The sun shimmers on the lake as we descend into the waterside village of Mondsee to the soundtrack of the Sound of Music. I think The Gluhwein may be helping to remove inhibitions as our coach of tourists sing along to ‘Do Re Mi’ and other songs from the film. Birgit, our guide, does a fantastic job of entertaining us in her goatherd costume accompanied by a dancing goat. As she saunters up the coach, singing and dancing, encouraging guests to join in, the coach meanders around the narrow roads of the Salzkammergut. Welcome to the Original Sound of Music Tour which takes enchanted tourists to key film locations of The Sound Of Music.
Introducing the Sound Of Music
For the uninitiated, the Sound of Music is based on the true story of the Von Trapp family, an Austrian musical sensation in the 1930s. The musical, written by Rodgers and Hammerstein, debuted in 1959 and just a few years later Fox Studios bought the rights for $1.25 million. Film production started in 1964 and the premiere took place in 1965 to great critical acclaim. The film went on to win 6 Tony awards,
5 Academy Awards and became hugely successful, spawning a new tourist market in Austria.
The film was set in Salzburg and many of the scenes were filmed at locations in and around the city over 11 weeks. Panorama Tours escorted the cast to film locations and thus have fantastic tales to tell during this tour.
Joining the Original Sound Of Music tour
We join the Original Sound Of Music tour on Mirabellplatz near the Congress building. As we had pre-booked, we simply offer our names and receive two plastic entry tickets to board the bus. From there we drive the short distance to our first spot and catch our first glimpse of one of the film locations from the film.
Film Locations of the Sound Of Music
The Mozart bridge, named after the musical genius of course, is the first location we spot from the bus. Crossing the river Saalach, it’s an ornate art nouveau affair and in the film, you see the children racing across the bridge in their play clothes as they head off on their picnic. If you walk from the Mirabelle Gardens to the Old Town, you will spot incredible views of the Old Town through the gables on the bridge. There is also a very quaint coffee shop on the end of the bridge below the old town.
Shortly afterwards, you will catch a glimpse of the Frohnburg Palace, one of the two locations used as the Von Trapp family home in the film. This beautiful yellow mansion, now a music academy, was only used for scenes of the front of the family home.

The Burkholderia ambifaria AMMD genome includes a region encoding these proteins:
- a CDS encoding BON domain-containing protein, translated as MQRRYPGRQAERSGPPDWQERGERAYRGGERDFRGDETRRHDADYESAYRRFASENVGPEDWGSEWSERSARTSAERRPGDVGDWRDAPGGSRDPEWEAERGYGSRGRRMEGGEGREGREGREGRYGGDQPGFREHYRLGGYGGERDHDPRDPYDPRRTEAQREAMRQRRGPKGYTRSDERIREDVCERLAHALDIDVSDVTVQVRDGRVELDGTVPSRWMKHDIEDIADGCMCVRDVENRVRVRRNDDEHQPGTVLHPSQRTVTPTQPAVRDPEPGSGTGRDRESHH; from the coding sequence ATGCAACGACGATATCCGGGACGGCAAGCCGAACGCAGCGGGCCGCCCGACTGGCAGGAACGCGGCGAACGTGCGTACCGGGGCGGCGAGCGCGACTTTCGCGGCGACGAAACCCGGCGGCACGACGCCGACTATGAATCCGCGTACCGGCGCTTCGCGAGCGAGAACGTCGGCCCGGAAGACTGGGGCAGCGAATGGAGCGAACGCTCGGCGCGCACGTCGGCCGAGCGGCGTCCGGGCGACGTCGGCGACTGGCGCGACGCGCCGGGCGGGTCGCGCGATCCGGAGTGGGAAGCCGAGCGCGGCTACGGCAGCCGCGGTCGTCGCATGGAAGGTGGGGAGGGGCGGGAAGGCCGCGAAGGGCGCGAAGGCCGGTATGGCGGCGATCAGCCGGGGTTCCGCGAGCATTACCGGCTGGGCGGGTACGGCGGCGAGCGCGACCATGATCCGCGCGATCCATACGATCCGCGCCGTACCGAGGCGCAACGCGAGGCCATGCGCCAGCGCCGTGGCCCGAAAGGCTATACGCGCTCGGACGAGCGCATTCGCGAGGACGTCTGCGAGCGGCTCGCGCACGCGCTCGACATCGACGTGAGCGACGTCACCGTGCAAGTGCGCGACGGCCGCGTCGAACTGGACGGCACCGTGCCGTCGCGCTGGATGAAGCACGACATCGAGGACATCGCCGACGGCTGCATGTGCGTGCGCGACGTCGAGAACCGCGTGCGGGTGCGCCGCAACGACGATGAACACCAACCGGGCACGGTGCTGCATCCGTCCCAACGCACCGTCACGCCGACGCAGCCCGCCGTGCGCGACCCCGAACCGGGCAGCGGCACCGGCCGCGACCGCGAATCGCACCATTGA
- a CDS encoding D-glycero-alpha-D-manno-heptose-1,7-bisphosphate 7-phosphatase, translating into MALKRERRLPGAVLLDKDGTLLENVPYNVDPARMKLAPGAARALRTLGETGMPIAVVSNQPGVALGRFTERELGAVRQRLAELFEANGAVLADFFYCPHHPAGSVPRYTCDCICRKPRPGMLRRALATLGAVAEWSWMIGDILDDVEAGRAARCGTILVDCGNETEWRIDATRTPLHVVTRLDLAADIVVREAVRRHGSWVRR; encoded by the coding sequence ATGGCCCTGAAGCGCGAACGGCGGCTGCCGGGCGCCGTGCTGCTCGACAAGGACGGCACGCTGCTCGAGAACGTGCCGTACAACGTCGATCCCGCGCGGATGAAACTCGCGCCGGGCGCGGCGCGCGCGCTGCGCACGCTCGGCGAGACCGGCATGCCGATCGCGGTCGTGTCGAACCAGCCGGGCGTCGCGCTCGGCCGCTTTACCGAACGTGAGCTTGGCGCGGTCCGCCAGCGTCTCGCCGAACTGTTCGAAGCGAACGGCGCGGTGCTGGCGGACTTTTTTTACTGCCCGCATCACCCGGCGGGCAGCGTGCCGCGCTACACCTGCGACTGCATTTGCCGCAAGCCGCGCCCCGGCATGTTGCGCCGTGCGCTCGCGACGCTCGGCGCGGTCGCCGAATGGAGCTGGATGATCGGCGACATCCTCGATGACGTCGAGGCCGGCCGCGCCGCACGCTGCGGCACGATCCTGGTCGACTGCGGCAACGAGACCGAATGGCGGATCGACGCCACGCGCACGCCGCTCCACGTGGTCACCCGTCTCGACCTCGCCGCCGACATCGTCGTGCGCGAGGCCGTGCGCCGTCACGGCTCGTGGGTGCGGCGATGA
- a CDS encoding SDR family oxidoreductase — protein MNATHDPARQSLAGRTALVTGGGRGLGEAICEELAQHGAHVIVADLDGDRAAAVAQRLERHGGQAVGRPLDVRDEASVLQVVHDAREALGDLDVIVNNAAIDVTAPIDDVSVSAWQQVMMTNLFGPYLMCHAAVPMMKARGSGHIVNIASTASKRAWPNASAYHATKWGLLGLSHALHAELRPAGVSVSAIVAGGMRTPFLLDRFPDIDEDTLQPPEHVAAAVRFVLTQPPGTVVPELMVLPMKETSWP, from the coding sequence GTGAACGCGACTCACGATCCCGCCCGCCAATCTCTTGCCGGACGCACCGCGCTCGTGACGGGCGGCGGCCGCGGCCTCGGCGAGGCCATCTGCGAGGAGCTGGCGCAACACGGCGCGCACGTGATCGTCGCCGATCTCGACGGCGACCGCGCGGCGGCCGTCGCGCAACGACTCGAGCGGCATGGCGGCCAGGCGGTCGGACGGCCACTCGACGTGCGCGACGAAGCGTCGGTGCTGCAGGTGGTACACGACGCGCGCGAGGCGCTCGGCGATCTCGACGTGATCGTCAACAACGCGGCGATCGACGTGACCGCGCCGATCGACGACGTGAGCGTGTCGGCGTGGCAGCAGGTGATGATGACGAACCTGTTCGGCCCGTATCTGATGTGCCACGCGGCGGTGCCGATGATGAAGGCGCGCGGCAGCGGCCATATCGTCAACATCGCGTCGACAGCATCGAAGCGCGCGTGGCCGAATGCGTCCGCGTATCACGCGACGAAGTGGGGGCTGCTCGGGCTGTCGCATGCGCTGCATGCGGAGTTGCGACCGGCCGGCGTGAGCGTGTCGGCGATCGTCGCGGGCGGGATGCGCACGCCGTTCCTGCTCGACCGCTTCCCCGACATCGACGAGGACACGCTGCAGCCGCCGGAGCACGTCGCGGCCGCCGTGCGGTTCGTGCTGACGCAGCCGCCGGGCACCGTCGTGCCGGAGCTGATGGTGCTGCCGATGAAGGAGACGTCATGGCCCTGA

You may recall Maria skipping down the tree lined drive outside the house and racing across the courtyard past the fountains. To follow in her footsteps take the pathway from the Hellbrunn Palace towards the town centre. You won’t have time to do it during the tour but will have plenty of time in the afternoon should you opt for the morning tour.
Our first actual stop of the day is the Leopoldskron Palace. This palace features as the second location for the Von Trapp family home. Only the terrace at the rear of the palace was used for scenes featuring the baroness and Max drinking lemonade and the baroness playing ball with the children.
The most iconic scene filmed here however is the boat scene with the children falling into the lake. Of course filming was not without some drama. The youngest child was unable to swim and had to be rescued by one of the divers underneath the boat!
The romantics amongst you may recall the beautiful gazebo which featured in the garden during the film. This gazebo was relocated in 1991 to the Hellbrunn Palace as the Leopoldskron is now a hotel and conference centre. In the 1970s excitable youngsters would flock to the gazebo to recreate their own Sound of Music moments. Unfortunately their boisterous behaviour proved disruptive to those attending conferences. Initially the gazebo was moved to the opposite shore of the lake, then in 1991 it was moved to the Hellbrunn Palace into a more secure location to protect it from vandals.
We leave the Leopoldskron Palace for the short drive to the Hellbrunn Palace where bright yellow walls hide stunning gardens within. Just steps inside the main gate you will find the sun dappled gazebo, sunlight streaming through its windows. It has been wonderfully preserved and you can glimpse the stone benches circling the interior that Leisl and Rolf danced around during ‘Sixteen going on seventeen.’ We chuckle as we recall the words from the song. No self respecting sixteen year old today would agree to ‘belong’ to a man or allow someone ‘older and wiser to tell her what to do.’
We discover some interesting facts about the gazebo during our visit. Firstly, the actress Charmian Carr who played Liesl, slipped while filming the gazebo scenes. Her foot crashed through one of the glass panes but after applying a bandaid filming continued – after all the show must go on! Furthermore, the gazebo looks considerably bigger in the film. That’s because a reconstruction of the gazebo was created on set which was bigger than the real life gazebo.
Salzburg Lake District
From the Hellbrunn Palace we head to the Salzburg Lake District. We pass the Red Bull headquarters and a stunning viewpoint overlooking Lake Wolfgang before we descend towards the quaint village of Mondsee.
Sing-a-long to the Sound Of Music
As we travel out to the lake the inevitable happens. Birgit erupts into song to the movie soundtrack. Before long, others join in, some a little more enthusiastically than others. The star attraction is ‘the ‘Lonely Goatherd’ and as Birgit dons her traditional Austrian hat replete with long blond plaits laughter erupts on the bus. Out comes her little goat – he may be lonely to start with but on the return journey there’s a whole family of goats onboard. Many guests choose to shop for Sound of Music goat souvenirs.